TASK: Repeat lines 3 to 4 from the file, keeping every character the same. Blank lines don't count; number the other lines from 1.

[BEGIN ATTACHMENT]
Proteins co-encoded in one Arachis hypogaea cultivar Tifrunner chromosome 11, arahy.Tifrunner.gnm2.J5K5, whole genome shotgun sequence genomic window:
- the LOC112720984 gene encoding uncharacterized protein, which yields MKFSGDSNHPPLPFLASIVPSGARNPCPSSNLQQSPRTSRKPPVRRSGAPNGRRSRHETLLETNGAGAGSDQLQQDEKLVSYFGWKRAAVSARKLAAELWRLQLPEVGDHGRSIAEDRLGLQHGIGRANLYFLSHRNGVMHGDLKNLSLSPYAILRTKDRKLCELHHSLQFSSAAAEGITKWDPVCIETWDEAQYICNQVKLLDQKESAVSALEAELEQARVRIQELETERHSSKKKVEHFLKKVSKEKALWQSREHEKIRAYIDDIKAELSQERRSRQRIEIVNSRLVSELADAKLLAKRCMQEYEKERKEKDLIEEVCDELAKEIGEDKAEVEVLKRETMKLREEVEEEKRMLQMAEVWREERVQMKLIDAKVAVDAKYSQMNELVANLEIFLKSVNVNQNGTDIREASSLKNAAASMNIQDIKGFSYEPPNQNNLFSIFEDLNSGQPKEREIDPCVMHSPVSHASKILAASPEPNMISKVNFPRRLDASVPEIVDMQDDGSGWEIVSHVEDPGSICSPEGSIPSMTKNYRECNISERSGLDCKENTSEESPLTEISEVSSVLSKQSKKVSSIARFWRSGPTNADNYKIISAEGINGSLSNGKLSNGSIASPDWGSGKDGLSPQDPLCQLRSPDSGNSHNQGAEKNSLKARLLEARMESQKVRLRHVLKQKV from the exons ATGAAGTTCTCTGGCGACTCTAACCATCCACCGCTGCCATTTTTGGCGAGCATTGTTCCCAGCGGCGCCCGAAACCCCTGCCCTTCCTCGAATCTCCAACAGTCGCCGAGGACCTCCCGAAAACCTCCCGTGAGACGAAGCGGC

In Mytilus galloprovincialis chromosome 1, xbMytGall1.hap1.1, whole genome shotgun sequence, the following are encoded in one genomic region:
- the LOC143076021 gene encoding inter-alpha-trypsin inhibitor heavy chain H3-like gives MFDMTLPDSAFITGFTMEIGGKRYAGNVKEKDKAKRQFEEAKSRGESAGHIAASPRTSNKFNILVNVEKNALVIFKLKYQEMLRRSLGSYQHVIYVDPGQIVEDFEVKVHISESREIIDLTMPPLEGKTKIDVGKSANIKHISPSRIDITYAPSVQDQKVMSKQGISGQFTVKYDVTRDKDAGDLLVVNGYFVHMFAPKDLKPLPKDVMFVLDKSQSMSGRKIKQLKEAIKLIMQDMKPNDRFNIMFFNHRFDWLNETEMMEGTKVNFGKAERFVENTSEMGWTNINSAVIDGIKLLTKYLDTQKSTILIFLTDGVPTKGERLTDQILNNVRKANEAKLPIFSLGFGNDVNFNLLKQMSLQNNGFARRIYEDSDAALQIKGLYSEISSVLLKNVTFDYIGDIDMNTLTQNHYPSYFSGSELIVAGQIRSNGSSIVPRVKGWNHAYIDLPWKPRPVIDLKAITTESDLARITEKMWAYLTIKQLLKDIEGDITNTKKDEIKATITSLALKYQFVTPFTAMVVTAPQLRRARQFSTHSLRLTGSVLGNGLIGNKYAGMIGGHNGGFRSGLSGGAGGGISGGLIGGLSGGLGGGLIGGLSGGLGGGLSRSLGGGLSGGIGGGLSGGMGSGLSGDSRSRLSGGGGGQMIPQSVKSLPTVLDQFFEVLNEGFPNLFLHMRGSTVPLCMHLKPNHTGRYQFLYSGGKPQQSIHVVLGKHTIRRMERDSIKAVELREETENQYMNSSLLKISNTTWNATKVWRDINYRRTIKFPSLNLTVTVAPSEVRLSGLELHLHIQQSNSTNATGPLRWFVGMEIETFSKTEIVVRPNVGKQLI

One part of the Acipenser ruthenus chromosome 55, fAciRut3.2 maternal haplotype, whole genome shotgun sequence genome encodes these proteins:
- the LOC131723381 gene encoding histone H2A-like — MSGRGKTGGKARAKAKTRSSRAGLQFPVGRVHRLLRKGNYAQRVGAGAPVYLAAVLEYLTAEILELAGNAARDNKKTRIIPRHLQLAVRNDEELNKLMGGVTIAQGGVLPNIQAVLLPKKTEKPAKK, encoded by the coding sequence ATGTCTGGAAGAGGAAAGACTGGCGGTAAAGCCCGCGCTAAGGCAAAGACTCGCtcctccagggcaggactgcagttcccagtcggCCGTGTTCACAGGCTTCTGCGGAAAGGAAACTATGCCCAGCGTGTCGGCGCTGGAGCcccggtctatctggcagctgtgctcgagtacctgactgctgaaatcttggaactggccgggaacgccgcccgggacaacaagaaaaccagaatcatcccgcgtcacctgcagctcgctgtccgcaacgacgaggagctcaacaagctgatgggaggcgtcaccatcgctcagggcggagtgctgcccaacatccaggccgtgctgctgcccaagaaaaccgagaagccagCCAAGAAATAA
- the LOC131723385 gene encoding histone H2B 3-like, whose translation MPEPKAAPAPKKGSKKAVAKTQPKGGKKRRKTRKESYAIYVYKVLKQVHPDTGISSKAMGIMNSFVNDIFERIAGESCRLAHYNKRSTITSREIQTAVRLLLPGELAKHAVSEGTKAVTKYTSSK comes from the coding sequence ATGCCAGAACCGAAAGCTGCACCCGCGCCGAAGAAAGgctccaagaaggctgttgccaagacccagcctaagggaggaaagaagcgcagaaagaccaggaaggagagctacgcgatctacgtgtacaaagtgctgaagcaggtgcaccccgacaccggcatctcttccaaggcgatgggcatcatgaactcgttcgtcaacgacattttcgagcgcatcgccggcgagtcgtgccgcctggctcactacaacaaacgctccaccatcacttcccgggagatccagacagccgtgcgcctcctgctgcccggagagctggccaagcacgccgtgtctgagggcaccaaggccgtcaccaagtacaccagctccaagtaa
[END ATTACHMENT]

In Mytilus galloprovincialis chromosome 1, xbMytGall1.hap1.1, whole genome shotgun sequence, the following are encoded in one genomic region:
- the LOC143076021 gene encoding inter-alpha-trypsin inhibitor heavy chain H3-like gives MFDMTLPDSAFITGFTMEIGGKRYAGNVKEKDKAKRQFEEAKSRGESAGHIAASPRTSNKFNILVNVEKNALVIFKLKYQEMLRRSLGSYQHVIYVDPGQIVEDFEVKVHISESREIIDLTMPPLEGKTKIDVGKSANIKHISPSRIDITYAPSVQDQKVMSKQGISGQFTVKYDVTRDKDAGDLLVVNGYFVHMFAPKDLKPLPKDVMFVLDKSQSMSGRKIKQLKEAIKLIMQDMKPNDRFNIMFFNHRFDWLNETEMMEGTKVNFGKAERFVENTSEMGWTNINSAVIDGIKLLTKYLDTQKSTILIFLTDGVPTKGERLTDQILNNVRKANEAKLPIFSLGFGNDVNFNLLKQMSLQNNGFARRIYEDSDAALQIKGLYSEISSVLLKNVTFDYIGDIDMNTLTQNHYPSYFSGSELIVAGQIRSNGSSIVPRVKGWNHAYIDLPWKPRPVIDLKAITTESDLARITEKMWAYLTIKQLLKDIEGDITNTKKDEIKATITSLALKYQFVTPFTAMVVTAPQLRRARQFSTHSLRLTGSVLGNGLIGNKYAGMIGGHNGGFRSGLSGGAGGGISGGLIGGLSGGLGGGLIGGLSGGLGGGLSRSLGGGLSGGIGGGLSGGMGSGLSGDSRSRLSGGGGGQMIPQSVKSLPTVLDQFFEVLNEGFPNLFLHMRGSTVPLCMHLKPNHTGRYQFLYSGGKPQQSIHVVLGKHTIRRMERDSIKAVELREETENQYMNSSLLKISNTTWNATKVWRDINYRRTIKFPSLNLTVTVAPSEVRLSGLELHLHIQQSNSTNATGPLRWFVGMEIETFSKTEIVVRPNVGKQLI